Dubai: Third seed Dominic Thiem slumped out of the Australian Open in the fourth round on Sunday, comprehensively beaten 6-4, 6-4, 6-0 by Bulgarian Grigor Dimitrov on Rod Laver Arena.
The US Open champion, who came back from two sets down to beat Nick Kyrgios in the third round on Friday, looked out of sorts from the beginning of the contest.
The first two sets followed the same pattern with Thiem taking an early 3-1 lead only for 18th seed Dimitrov to charge back at him and clinch the set.
The Austrian, losing finalist here last year, was unable to rouse himself in the third set and Dimitrov sealed a last-eight spot after little more than two hours on court.
"Throughout every season you have one of those matches where you keep the ball rolling," Dimitrov said after going 4-2 up in his career record against Thiem. "He might have had a problem, I don't know, but I also give myself some credit for staying in there. He's an extraordinary player so I'm happy with the win."
After securing his maiden Grand Slam crown at Flushing Meadows last year, Thiem had been widely tipped to challenge Novak Djokovic, Rafa Nadal and Roger Federer for more major titles this year. Dimitrov knows all about failing to fulfil big expectations after being dubbed "Baby Fed" early in his career for the similarity of his playing style to that of Roger Federer.
The 29-year-old, who took Nadal to five sets in the 2017 semi-finals at Melbourne Park, will face Russian qualifier Aslan Karatsev in his fourth Australian Open quarter-final. "If you're there, it's for a reason, whether it's a fairytale or not, you've got to be ready," Dimitrov said of his preparations to face the world No. 114. "It's going to be a battle."
A "very stressed" Naomi Osaka saved two match points to outlast Garbine Muguruza and set up an all-Asian quarter-final against Taiwan's Hsieh Su-wei. The third seed was on the verge of elimination at 3-5, 15-40 on her serve in the third set before rattling off four points in a row.
She then twice broke the serve of two-time Grand Slam winner Muguruza to prevail 4-6, 6-4, 7-5 in one hour and 55 minutes on an empty Rod Laver Arena, devoid of fans for a second day because of a state-wide coronavirus lockdown.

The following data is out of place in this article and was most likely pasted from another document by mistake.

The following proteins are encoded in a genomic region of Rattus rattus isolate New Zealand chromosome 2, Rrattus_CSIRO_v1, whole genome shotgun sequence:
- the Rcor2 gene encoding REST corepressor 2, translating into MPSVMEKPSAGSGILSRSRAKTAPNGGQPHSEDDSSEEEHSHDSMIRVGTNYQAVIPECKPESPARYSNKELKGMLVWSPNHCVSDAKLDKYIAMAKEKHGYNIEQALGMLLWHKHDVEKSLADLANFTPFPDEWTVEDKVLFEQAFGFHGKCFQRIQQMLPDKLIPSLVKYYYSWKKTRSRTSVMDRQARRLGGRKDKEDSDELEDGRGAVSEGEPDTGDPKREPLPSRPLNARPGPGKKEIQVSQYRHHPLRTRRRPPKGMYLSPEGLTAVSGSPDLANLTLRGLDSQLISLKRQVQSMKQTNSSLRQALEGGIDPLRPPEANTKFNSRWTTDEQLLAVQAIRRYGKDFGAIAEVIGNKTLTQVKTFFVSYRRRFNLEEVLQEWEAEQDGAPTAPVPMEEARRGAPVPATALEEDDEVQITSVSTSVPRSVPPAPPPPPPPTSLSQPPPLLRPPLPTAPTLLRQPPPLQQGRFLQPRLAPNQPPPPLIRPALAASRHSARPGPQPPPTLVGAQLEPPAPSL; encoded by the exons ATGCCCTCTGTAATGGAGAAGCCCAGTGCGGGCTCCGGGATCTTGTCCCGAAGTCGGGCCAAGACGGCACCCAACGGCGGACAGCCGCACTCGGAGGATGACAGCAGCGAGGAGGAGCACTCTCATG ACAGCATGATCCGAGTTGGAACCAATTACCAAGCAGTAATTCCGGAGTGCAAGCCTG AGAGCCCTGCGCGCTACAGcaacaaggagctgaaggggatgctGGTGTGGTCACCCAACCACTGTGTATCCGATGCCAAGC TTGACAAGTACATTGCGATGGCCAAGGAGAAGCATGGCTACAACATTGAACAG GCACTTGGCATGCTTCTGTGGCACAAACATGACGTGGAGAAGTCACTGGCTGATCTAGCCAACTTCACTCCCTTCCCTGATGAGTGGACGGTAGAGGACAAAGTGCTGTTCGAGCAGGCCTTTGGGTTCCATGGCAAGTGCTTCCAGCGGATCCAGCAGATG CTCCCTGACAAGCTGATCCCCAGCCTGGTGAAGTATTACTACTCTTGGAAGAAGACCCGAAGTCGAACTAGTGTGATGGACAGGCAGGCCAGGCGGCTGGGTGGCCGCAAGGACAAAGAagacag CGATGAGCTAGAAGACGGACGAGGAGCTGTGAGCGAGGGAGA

"I felt like this match I was very stressed. I think some people could see it because I wasn't really hyped," said Osaka, who hit 40 winners but made 36 unforced errors. "I didn't really like the feeling that I was having. I was just trying to fight for every point then it sort of led me to the win."
Muguruza had been showing the form that saw her top-ranked in 2017 and she proved a formidable challenge for Osaka, widely deemed a title favourite at Melbourne Park. In a tense third set, Osaka failed to convert a break point in the fourth game and subsequently dropped her serve, slamming her racquet down in frustration.
"When I got angry and hit my racquet on the ground I feel like I released a lot of the thoughts that I had," she said. "It just made me go more into instinct-based tennis. "I'm mad at myself for throwing my racquet, but at the same time I feel like it unleashed the emotions and the nerves that I had."
Japan's Osaka now has an all-Asian quarter-final against 35-year-old Hsieh, who upset 19th seed Marketa Vondrousova 6-4, 6-2.
The 23-year-old admitted to "not looking forward" to playing the unorthodox veteran, who made history by becoming the oldest player to make a last-eight debut in the Open-era. Osaka was pushed to three sets by the canny Taiwanese two years ago in the third round during her Australian Open title run.
"She's one of those players that if it was a video game, I would want to select her character just to play as her," Osaka said. "My mind can't fathom the choices she makes when she's on the court. It's not fun to play, but it's really fun to watch."
Osaka, however, understood the significance of the Asian clash and the potential to inspire, having herself grown up idolising two-time Grand Slam winner Li Na of China. "I just think it's really important for little kids to look up to someone and just strive to be where they are," she said. "For me, I grew up really loving Li Na. She was someone that I still love and look up to. Sometimes I just revisit her post-match interviews and stuff just for a laugh."